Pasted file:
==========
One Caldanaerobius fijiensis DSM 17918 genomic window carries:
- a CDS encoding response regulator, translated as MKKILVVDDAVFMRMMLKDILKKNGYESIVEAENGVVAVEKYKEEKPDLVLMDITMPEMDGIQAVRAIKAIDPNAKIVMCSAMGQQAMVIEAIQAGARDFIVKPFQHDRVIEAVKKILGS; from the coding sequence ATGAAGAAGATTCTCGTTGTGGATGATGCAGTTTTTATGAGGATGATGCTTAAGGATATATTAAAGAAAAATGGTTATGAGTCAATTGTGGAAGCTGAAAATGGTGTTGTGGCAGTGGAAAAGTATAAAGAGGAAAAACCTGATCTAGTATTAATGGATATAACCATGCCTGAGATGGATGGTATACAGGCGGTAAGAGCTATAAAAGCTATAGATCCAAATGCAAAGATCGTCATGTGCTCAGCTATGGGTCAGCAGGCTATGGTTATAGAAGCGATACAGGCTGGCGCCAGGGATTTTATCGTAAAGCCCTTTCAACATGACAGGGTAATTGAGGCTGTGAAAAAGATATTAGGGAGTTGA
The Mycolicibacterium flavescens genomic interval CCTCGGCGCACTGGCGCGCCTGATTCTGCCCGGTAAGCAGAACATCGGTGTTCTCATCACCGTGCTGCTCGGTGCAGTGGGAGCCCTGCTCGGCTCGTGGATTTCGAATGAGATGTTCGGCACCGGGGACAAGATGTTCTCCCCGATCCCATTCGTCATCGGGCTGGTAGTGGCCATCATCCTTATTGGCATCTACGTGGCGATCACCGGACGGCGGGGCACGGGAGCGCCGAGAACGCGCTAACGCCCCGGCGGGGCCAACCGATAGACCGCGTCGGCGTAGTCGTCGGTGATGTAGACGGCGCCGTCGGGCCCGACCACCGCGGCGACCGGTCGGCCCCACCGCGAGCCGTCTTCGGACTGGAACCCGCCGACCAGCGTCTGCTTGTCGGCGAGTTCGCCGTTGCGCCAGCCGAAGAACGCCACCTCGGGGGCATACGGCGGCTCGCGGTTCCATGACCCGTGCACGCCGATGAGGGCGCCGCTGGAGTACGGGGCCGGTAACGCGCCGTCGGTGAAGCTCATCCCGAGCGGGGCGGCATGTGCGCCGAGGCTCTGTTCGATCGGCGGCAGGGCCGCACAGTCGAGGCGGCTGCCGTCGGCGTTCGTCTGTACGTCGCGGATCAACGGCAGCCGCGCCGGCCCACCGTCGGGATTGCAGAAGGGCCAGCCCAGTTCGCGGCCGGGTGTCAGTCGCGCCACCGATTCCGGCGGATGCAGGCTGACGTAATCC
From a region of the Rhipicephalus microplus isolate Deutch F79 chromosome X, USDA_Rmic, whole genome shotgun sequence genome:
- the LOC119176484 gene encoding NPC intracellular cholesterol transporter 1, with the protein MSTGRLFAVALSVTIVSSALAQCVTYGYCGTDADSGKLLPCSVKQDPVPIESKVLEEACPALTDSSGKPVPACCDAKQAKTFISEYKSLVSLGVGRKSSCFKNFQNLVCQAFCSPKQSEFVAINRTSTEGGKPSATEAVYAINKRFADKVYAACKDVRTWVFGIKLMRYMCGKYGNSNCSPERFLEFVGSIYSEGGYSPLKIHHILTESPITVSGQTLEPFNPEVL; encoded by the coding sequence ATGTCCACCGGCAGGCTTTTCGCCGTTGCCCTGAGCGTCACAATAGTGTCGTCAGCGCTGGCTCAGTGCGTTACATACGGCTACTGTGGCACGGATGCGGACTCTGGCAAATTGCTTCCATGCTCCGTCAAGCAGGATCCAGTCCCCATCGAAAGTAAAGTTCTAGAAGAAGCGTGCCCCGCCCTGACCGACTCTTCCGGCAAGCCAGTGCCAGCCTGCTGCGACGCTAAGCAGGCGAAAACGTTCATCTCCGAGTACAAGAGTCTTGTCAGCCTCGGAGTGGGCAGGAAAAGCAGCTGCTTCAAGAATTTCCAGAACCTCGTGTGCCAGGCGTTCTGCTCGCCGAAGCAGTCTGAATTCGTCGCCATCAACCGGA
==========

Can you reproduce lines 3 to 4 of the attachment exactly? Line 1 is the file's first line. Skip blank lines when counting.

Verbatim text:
The Mycolicibacterium flavescens genomic interval CCTCGGCGCACTGGCGCGCCTGATTCTGCCCGGTAAGCAGAACATCGGTGTTCTCATCACCGTGCTGCTCGGTGCAGTGGGAGCCCTGCTCGGCTCGTGGATTTCGAATGAGATGTTCGGCACCGGGGACAAGATGTTCTCCCCGATCCCATTCGTCATCGGGCTGGTAGTGGCCATCATCCTTATTGGCATCTACGTGGCGATCACCGGACGGCGGGGCACGGGAGCGCCGAGAACGCGCTAACGCCCCGGCGGGGCCAACCGATAGACCGCGTCGGCGTAGTCGTCGGTGATGTAGACGGCGCCGTCGGGCCCGACCACCGCGGCGACCGGTCGGCCCCACCGCGAGCCGTCTTCGGACTGGAACCCGCCGACCAGCGTCTGCTTGTCGGCGAGTTCGCCGTTGCGCCAGCCGAAGAACGCCACCTCGGGGGCATACGGCGGCTCGCGGTTCCATGACCCGTGCACGCCGATGAGGGCGCCGCTGGAGTACGGGGCCGGTAACGCGCCGTCGGTGAAGCTCATCCCGAGCGGGGCGGCATGTGCGCCGAGGCTCTGTTCGATCGGCGGCAGGGCCGCACAGTCGAGGCGGCTGCCGTCGGCGTTCGTCTGTACGTCGCGGATCAACGGCAGCCGCGCCGGCCCACCGTCGGGATTGCAGAAGGGCCAGCCCAGTTCGCGGCCGGGTGTCAGTCGCGCCACCGATTCCGGCGGATGCAGGCTGACGTAATCC
From a region of the Rhipicephalus microplus isolate Deutch F79 chromosome X, USDA_Rmic, whole genome shotgun sequence genome: